By Catarina Kidd, AICP.
JOHN SCHWARZ, an environmental planner for 22 years, is president and principal of JHS Consulting, specializing in environmental planning. He holds an MBA from Santa Clara University and a B.A. in environmental studies from UC Santa Barbara.
What brought you to environmental planning?
As a student at UC Santa Barbara, I was interested in environmental studies and started taking courses because I loved the variety of topics and their relevance. My approach was about liking the subject rather than trying to figure out the career. After graduating, I landed an entry-level position at David J. Powers and Associates. I then went into the tech world, but missed urban planning and went back to DJP&A.
Tell us about your environmental planning experience.
I was at DJP&A for a total of 19 years, working on public and private development, residential, office, and mixed use. I also did a lot of infrastructure work, including water, sewer, and transportation projects. It was a good mix of projects to round out my knowledge and exposure to different practice areas. I worked my way up to vice president and principal, and was later involved in running the firm, which was terrific experience.
What inspired you to start your own firm?
I wanted to learn the entitlement side and was ready to try something different, and a couple of clients helped me launch the business. I’m working on entitlements and project management for private applicants and contract environmental planning for public agencies — sometimes as an extension of city staff.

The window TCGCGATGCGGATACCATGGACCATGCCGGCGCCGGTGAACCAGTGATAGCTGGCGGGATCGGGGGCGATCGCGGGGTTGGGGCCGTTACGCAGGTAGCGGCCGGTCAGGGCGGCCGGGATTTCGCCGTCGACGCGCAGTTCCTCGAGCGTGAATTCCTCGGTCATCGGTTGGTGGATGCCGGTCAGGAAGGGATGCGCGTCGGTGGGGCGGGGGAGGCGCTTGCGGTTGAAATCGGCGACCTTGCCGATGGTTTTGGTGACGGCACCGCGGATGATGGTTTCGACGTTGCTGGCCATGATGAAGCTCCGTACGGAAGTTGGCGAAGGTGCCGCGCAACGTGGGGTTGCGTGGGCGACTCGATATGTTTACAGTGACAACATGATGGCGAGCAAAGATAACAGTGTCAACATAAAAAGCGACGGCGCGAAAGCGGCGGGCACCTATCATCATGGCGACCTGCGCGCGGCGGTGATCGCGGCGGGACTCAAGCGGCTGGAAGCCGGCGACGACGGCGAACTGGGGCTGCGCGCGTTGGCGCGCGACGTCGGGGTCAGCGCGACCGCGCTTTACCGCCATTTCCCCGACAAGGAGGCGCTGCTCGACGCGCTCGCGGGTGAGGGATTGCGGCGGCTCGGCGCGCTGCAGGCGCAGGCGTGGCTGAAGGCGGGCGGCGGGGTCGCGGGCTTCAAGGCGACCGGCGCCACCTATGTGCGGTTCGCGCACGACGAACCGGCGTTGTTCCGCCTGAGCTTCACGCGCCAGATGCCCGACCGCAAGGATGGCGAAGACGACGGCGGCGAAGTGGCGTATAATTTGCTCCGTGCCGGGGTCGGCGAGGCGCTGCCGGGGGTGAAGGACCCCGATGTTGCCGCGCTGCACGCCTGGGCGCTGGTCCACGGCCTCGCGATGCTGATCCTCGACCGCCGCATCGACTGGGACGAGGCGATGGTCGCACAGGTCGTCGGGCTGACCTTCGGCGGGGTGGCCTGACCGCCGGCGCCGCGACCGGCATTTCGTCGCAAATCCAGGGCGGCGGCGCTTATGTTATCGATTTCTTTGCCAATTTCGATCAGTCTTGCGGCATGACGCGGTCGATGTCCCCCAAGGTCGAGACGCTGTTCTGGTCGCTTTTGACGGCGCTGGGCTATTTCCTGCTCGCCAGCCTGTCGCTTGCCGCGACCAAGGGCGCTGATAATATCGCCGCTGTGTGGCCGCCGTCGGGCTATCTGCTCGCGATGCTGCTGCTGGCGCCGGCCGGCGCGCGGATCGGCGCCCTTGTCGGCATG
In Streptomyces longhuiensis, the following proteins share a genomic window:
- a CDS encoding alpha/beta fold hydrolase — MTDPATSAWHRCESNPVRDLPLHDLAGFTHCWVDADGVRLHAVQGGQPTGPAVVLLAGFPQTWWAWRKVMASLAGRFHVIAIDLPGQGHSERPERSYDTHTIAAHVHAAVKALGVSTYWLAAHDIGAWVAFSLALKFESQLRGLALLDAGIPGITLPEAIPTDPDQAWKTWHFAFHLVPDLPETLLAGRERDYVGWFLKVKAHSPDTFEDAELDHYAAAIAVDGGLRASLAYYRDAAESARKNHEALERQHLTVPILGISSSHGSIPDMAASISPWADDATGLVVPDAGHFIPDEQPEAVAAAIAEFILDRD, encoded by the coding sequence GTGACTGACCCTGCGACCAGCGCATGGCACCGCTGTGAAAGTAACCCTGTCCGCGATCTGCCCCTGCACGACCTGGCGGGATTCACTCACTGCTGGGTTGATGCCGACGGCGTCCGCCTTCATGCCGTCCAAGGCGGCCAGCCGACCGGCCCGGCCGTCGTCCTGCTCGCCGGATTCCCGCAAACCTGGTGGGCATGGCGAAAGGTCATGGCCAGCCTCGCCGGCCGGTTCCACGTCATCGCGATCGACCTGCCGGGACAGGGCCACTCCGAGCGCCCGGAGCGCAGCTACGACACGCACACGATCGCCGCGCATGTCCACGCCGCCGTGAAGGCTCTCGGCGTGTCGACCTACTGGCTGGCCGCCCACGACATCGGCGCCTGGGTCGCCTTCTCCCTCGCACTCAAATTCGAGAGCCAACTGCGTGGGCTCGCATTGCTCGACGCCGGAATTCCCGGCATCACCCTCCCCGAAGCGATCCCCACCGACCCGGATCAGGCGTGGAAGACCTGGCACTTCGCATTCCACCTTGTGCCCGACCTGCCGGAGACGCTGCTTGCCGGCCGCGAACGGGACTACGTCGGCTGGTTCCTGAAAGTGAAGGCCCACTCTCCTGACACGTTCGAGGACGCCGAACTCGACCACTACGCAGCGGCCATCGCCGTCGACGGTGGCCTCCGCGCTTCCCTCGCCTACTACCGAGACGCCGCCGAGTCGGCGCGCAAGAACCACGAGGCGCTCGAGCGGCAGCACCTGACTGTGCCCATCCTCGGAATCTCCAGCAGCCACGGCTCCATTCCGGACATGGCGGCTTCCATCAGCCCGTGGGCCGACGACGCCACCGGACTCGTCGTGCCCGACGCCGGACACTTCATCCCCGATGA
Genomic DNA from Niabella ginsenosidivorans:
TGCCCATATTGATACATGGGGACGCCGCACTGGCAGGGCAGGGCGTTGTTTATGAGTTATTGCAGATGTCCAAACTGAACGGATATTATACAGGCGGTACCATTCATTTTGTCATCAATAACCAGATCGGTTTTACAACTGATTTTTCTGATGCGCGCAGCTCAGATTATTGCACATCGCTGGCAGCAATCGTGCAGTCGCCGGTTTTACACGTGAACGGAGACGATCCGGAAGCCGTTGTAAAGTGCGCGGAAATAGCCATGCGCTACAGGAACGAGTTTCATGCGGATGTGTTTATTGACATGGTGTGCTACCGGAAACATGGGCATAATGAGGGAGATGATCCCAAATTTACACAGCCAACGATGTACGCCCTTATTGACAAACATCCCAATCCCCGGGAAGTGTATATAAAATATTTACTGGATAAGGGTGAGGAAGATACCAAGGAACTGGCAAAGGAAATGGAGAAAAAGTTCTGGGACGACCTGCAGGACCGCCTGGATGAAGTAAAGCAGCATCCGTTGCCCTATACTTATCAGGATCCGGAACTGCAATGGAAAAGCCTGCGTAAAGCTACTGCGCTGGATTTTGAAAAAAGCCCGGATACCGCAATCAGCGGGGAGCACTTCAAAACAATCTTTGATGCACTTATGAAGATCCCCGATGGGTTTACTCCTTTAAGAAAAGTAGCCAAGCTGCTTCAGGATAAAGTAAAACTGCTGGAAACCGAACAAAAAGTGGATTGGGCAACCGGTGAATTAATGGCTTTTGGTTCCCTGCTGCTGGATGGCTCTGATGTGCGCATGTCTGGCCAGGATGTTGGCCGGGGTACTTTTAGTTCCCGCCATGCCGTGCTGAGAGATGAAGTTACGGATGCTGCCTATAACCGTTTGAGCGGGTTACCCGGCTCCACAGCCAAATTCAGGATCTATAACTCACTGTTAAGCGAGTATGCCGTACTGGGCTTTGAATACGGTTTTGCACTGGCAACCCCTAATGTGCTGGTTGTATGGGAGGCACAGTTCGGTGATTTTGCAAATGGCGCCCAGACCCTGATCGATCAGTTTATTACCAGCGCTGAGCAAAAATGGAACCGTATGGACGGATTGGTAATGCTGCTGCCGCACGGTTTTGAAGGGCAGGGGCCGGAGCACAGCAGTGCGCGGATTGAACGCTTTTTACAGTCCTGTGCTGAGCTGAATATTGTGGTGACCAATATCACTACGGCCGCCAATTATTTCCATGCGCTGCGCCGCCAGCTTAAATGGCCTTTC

Your observations on being a business owner versus employee?
As an employee on the management team at DJP&A, I was stressed about running the business. Now the stress is greater, as it all comes down to just me. It’s fun to be on your own, but not having internal support to get things done can be tough. That’s not a surprise, but it is an ongoing challenge. I’m spending a lot of time figuring out whether to make the business bigger or stay solo and nimble.
How do clients differ?
Applicants always want to get through the process quickly and minimize cost, but the public sector focus is to be accurate and defendable. And schedule is always a priority for both public and private clients. Despite different goals and the contentiousness of the process, I find that everyone wants the job done quickly and well.
Which projects stand out to you?
From 2004 to 2005, the Hitachi/IBM campus in San Jose: It was a coming-of-age project for me. It was big and ambitious, with lots of stakeholders. The applicant team had high expectations, and we had lots of technical issues to iron out. There were moments of having to deliver bad news in the middle of a strong push to the finish line. It was a landmark project in my career.
I’m also passionate about Silicon Valley Clean Water’s Conveyance System going into construction at Redwood Shores. The challenges were aging sewer infrastructure and having to go through residential areas and habitat. From the outset, the alternatives were unpopular with the public and the regulatory agencies. The technical team evaluated a host of other options and came up with tunneling as a feasible solution. After much consideration, SVCW proposed a deep tunnel bore for one of the main project components.